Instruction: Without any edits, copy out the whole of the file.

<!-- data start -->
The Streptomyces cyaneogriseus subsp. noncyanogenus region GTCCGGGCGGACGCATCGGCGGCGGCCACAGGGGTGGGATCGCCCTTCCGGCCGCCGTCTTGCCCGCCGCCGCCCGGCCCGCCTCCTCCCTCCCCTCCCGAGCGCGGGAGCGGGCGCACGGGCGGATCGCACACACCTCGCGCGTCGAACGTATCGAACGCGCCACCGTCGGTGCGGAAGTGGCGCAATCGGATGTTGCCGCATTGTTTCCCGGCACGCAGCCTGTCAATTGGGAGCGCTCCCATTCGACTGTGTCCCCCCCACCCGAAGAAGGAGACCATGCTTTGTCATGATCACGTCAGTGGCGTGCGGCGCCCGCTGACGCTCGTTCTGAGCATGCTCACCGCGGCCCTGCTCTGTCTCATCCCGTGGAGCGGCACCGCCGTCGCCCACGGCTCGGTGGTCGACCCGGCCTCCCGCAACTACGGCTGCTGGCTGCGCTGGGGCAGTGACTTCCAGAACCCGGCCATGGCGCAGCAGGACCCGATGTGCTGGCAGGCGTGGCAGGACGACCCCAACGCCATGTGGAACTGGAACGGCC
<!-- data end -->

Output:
The Streptomyces cyaneogriseus subsp. noncyanogenus region GTCCGGGCGGACGCATCGGCGGCGGCCACAGGGGTGGGATCGCCCTTCCGGCCGCCGTCTTGCCCGCCGCCGCCCGGCCCGCCTCCTCCCTCCCCTCCCGAGCGCGGGAGCGGGCGCACGGGCGGATCGCACACACCTCGCGCGTCGAACGTATCGAACGCGCCACCGTCGGTGCGGAAGTGGCGCAATCGGATGTTGCCGCATTGTTTCCCGGCACGCAGCCTGTCAATTGGGAGCGCTCCCATTCGACTGTGTCCCCCCCACCCGAAGAAGGAGACCATGCTTTGTCATGATCACGTCAGTGGCGTGCGGCGCCCGCTGACGCTCGTTCTGAGCATGCTCACCGCGGCCCTGCTCTGTCTCATCCCGTGGAGCGGCACCGCCGTCGCCCACGGCTCGGTGGTCGACCCGGCCTCCCGCAACTACGGCTGCTGGCTGCGCTGGGGCAGTGACTTCCAGAACCCGGCCATGGCGCAGCAGGACCCGATGTGCTGGCAGGCGTGGCAGGACGACCCCAACGCCATGTGGAACTGGAACGGCC